Recent responses from New Jersey to Virginia
Recent responses from New Jersey to Virginia
Barge strikes yacht
Quantico Wharf, Md.
A sportfishing yacht sank in the WicomicoRiver about five miles west of Salisbury, Md., after a diesel barge knocked a piling into it. The Coast Guard received a report from the master of a tug that his diesel barge had hit the piling about half a mile from the QuanticoWharf and struck the port bow of the 46-foot sportfisherman. No one was hurt, and the diesel barge did not rupture. About 2 gallons of the sportfisherman’s fuel leaked out. An absorbent boom was placed around the area. All but the flying bridge of the boat was under water. The Coast Guard was investigating the incident with the Maryland Department of the Environment and the Wicomico County Sheriff’s Office. (Dec. 6)
Rescuers field multiple calls
Various C.G. Stations, N.J.
Coast Guard units from New Jersey assisted multiple boaters in distress over a 12-hour period. At 10 p.m. the Coast Guard was notified of an overdue boat by a family member of a 44-year-old boater who reportedly left MinMar Marina in Sea Isle City, N.J., and had not returned on time. The man reportedly left the marina at 2 p.m. on a clamming trip in his 22-foot fishing boat. His wife had arranged to meet him back at the marina, but when he was late, she notified the Sea Isle Police Department and the Coast Guard. A rescue helicopter from Coast Guard Air Station Atlantic City was launched and found the man on board his boat in LudlamBay. His boat battery had died and he was unable to restart his engine. He was hoisted aboard the helicopter and taken back to the air station where he was met by his wife. At 4:30 a.m. of the following day, the crew of a 78-foot commercial fishing boat reported to the Coast Guard that their boat was disabled. A 47-foot boat from Coast Guard Station Manasquan Inlet, N.J., deployed to the scene and was able to take the fishing boat into tow back to the station. At 5:20 a.m., the Coast Guard received a report from the crew of a 37-foot sailboat that they were taking on water six miles off of Long Beach Island, N.J. Coast Guard Station Barnegat Light, N.J., a rescue helicopter from Coast Guard Air Station Atlantic City as well as a good Samaritan responded to the request for help. Dewatering pumps from both the rescue helicopter and Station Barnegat boat were given to the crew of the sailboat which was assisted by TowBoat U.S. and escorted by the crew from Station Barnegat Light. (Dec. 7)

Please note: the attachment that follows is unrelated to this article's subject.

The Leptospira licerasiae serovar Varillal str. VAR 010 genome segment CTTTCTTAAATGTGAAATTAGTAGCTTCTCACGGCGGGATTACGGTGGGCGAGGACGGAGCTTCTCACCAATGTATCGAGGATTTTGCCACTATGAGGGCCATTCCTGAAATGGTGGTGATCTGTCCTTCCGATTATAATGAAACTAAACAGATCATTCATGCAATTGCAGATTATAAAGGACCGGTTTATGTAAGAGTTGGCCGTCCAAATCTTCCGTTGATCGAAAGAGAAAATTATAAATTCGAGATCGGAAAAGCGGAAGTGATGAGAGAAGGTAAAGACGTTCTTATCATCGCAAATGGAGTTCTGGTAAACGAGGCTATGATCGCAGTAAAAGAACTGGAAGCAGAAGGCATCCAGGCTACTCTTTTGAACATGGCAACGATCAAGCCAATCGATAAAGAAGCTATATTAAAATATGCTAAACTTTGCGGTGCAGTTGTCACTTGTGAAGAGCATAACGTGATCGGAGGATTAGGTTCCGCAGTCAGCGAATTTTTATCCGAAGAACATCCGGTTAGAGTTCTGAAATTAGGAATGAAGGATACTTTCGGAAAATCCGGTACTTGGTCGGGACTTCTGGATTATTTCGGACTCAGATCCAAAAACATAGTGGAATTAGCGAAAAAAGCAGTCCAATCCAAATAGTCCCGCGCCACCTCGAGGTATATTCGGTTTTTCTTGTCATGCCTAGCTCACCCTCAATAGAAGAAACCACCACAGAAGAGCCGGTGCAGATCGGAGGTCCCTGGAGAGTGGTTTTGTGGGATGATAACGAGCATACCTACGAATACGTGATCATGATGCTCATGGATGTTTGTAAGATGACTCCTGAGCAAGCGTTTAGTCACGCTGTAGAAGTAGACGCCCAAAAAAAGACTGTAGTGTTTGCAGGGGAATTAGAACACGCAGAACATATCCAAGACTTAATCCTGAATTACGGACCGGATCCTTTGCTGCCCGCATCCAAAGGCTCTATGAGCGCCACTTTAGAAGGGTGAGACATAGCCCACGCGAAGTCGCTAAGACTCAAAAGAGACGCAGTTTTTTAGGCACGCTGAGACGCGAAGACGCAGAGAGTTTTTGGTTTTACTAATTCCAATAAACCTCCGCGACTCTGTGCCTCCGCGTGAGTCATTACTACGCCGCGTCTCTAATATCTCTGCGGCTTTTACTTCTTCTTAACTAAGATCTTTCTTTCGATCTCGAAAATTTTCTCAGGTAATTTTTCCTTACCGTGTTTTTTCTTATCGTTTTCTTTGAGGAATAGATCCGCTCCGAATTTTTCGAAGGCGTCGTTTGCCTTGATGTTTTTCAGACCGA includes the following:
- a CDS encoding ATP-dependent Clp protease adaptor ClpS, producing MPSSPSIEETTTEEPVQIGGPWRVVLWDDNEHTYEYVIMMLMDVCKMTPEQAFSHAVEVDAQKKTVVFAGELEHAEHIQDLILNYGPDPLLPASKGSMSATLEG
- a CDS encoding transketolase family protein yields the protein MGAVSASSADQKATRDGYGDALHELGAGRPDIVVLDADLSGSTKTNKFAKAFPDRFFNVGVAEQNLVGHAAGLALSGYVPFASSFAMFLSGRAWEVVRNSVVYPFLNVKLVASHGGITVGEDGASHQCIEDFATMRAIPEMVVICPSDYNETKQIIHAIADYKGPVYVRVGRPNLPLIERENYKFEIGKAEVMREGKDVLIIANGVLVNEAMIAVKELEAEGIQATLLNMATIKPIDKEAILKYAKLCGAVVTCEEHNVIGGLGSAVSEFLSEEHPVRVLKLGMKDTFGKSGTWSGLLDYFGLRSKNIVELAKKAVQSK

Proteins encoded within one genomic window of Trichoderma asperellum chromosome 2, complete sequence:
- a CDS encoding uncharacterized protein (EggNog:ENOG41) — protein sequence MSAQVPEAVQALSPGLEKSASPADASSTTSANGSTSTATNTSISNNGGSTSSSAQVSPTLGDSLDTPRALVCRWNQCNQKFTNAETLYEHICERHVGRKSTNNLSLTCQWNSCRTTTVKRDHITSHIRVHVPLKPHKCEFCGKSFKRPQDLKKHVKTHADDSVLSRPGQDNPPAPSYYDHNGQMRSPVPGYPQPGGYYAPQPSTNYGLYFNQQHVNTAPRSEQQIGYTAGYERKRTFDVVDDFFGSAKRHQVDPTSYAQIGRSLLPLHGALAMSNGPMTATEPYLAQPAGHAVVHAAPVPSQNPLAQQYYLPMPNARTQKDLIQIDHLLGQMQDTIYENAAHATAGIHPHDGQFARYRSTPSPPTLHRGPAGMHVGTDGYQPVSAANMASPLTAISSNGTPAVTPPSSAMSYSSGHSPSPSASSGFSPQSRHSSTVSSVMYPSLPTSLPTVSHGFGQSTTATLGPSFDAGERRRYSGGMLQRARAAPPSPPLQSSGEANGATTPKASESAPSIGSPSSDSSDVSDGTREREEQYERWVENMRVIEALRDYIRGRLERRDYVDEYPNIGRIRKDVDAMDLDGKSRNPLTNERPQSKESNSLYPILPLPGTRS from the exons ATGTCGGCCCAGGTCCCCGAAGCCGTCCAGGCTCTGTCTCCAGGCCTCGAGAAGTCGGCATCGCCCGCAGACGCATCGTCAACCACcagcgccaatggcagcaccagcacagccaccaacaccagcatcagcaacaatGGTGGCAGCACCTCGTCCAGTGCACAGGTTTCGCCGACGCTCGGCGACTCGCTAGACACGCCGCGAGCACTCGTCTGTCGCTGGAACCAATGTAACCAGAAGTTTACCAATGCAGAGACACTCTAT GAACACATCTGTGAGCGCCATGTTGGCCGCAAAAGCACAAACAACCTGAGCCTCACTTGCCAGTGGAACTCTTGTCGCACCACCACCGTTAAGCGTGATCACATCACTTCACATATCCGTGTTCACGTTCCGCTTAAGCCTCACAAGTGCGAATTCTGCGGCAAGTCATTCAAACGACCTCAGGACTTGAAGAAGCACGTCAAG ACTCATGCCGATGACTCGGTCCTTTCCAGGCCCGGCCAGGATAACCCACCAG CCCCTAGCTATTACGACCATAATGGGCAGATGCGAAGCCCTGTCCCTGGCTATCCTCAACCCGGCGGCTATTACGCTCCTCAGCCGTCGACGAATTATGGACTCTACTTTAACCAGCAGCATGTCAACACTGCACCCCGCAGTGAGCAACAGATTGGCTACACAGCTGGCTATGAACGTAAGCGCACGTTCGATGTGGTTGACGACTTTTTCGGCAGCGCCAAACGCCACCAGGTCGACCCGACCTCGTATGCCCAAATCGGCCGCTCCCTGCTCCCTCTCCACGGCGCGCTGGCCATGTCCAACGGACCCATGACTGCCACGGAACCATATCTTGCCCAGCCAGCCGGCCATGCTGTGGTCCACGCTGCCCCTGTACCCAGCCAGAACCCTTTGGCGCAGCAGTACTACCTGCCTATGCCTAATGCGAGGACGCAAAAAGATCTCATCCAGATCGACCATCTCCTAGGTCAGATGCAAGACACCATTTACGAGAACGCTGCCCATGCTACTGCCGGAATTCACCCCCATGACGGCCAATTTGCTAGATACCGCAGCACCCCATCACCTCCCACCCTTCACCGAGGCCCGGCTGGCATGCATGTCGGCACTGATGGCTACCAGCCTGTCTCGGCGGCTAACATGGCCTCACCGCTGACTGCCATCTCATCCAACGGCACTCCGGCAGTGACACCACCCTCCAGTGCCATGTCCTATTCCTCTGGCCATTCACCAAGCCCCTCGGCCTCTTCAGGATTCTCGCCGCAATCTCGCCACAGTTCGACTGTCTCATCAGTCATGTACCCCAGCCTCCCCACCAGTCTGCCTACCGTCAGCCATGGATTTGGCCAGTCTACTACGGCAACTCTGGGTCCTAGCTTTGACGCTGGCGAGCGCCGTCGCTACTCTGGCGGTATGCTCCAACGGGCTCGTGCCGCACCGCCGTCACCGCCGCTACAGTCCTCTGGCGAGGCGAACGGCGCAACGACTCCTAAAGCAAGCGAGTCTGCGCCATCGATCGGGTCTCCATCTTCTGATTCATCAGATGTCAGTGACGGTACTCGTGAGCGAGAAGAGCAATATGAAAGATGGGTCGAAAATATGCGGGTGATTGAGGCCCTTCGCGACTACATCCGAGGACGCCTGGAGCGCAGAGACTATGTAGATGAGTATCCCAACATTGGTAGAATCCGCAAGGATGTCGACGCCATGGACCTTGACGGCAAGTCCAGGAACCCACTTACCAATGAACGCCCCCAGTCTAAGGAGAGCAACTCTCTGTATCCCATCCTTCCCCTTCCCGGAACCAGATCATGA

Night aboard disabled boat
Air Station Atlantic City, N.J.
The Coast Guard rescued five hunters after they spent the night aboard their disabled boat in a New Jersey creek. The night before, a family member of one of the hunters reported to Coast Guard Station Cape May, N.J., that the five hadn’t returned from a duck hunting trip. The boat owner had reportedly left Jakes Landing in Dennis Creek near Wildwood, N.J., in a 16-foot duck boat around 5 a.m. and were expected to be back at 4:30 p.m. A rescue helicopter from Coast Guard Air Station Atlantic City was launched to search for the missing hunters. In the course of the search, a flare was launched by the missing hunters to alert the helicopter to their presence. All five men and one dog were hoisted aboard the helicopter and flown back to the air station where they were examined by local EMS and released to their families. (Dec. 8)
Three aboard sinking boat
Station Portsmouth, Va.
A Coast Guard crew rescued three men after their work boat began sinking in the ElizabethRiver. Coast Guard search and rescue coordinators received the report that the 20-foot push boat was sinking. A rescue crew from Station Portsmouth, aboard a 41-foot Coast Guard boat, rescued all three men in 4-to-6-foot seas and 30 knot winds. The three men had abandoned the sinking ship and sought refuge on the connected work barge. Hampton and Portsmouth fire boats also responded. The two barges being pushed by the boat were located by the Norfolk Police Department about 100 yards off the beach near Lambert’s Point Golf Course. The sunken push boat is believed to be still attached to them. The Army Corps of Engineers found that the wreck is stable, and did not pose a serious hazard to navigation. There were no signs of pollution, but the Coast Guard was monitoring the situation as salvage efforts were planned. The incident was being investigated by the Virginia Marine Resources Commission. (Dec. 8)